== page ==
On e-commerce, he said that the EU proposal on e-signatures, e-contracts, spam and consumer protection has attracted a lot of attention.

Different views have been expressed. Some believe that the mandate for e-commerce should be limited to discussions about whether the moratorium on duties on e-commerce transactions is rolled over or made permanent.

Others want to see a broader range of discussions, he added.

On market access in services, the Chair said that no concrete proposals have been made at this stage.

The Chair of the Special Session of the Committee on Trade and Development, Ambassador Tan Yee Woan of Singapore, reported on the discussion pertaining to the G90 proposal on the 10 agreement-specific proposals on SDT.

Some were of the view that this would be a carve-out and are not in favour while others say that it is essential because of the need to recognise its importance for developing countries.

The Chair of the NAMA negotiations, Ambassador Didier Chambovey of Switzerland, spoke on the proposal by the EU, Chinese Taipei, Hong Kong-China and Singapore on transparency in regulatory measures, notably on SPS measures and technical barriers to trade.

The opponents to the proposal said that there is a heavy administrative burden vis-a-vis the proposal and it might impinge on the right to regulate.

Those who are skeptical said that there is also no common definition on what is a small and medium sized enterprise, and how this is going to help SMEs in developing countries.

They also do not see how this relates to the mandate of the NAMA negotiating group, and said that there is need for consensus on negotiating this issue, of which there is none at the moment.

They further said that time is too short (to the Buenos Aires meeting) and these transparency issues on SPS and TBT were taken up in the respective committees.

The Chair recommended that the co-sponsors meet with the members that have expressed concern and see what can be done in moving forward.

The Chair of the TRIPS Council in Special Session, Ambassador Dacio Castillo of Honduras, said that there is need for more active consultation.

At the moment there is very little likelihood for an outcome (pertaining to the GI register for wines and spirits). There is the habitual divide over the extent of the mandate.

He said that after the summer break, he will hold meetings, but at this stage he has very little to report.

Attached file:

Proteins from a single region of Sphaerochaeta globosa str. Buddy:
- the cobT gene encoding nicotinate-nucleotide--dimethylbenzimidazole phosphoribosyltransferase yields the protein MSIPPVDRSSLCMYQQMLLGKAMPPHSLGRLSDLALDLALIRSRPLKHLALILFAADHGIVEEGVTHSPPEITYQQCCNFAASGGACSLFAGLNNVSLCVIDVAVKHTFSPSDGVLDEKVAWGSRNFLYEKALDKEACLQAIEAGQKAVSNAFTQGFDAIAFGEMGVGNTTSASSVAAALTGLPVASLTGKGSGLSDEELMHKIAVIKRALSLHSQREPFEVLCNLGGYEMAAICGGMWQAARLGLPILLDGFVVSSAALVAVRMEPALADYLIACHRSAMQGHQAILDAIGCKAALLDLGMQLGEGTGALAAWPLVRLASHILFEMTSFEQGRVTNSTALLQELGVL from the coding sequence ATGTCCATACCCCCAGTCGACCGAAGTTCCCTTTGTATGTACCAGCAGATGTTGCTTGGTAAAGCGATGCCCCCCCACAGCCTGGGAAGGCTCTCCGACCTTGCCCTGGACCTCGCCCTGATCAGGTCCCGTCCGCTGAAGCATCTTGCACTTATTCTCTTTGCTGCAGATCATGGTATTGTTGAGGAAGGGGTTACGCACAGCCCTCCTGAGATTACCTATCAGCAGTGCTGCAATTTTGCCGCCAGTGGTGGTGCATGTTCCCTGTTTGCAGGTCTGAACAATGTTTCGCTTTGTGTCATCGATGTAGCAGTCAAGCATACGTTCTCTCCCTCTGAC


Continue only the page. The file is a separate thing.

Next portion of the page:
The Chair of the Special Session of the Committee on Trade and Environment, Ambassador Dr Syed Tauqir Shah of Pakistan, reported that there has been very little movement on the three areas that pertain to the closer engagement between the WTO and the environmental groupings.

One of these areas is on removing the barriers to trade in goods and services. Here too that has been somewhat overtaken by the environmental goods negotiations. There is not much progress to report there.

The Chair of the Special Session of the DSB, Ambassador Coly Seck of Senegal, said that there were two issues taken up - one was on strictly confidential information and the other was on sequencing.

He said that there will be a stocktaking after the summer break. It is not clear at this stage whether there will be an outcome on any of these issues.

The Chair of the 11th WTO Ministerial Conference, Minister Susana Malcorra of Argentina, said the importance of the multilateral trading system and its values and integrity should be underscored and strengthened.

She said that she will spare no efforts trying to bring about a success in Buenos Aires.

She expressed concern about the work that is before the members and that after the summer break there is no time to spare.

We must reinforce the role of the multilateral trading system and its role in supporting our economies, she stressed.

These are challenging times, she said, noting that globalisation and open trade have been blamed by some for job losses and beyond this the citizens feel distanced from the leadership and from international organisations like the WTO and they don't fully understand or appreciate what the impact of the WTO is on their lives.

The Minister said the SDGs have set the tone for our work. There is need to find common ground and build bridges and not walls.

The Nairobi Ministerial Conference showed what can be done and we need to build on this to ensure that we can move forward.

She said she understood the importance of discussing the Doha issues. For Argentina, the views of farmers are extremely important.

But there are other delegations who want to talk about twentieth century issues and these are important for the WTO to remain relevant as well. We have to keep up with the times and this is absolutely essential, she added.

A lack of success in Buenos Aires is not an option, the Minister underlined. +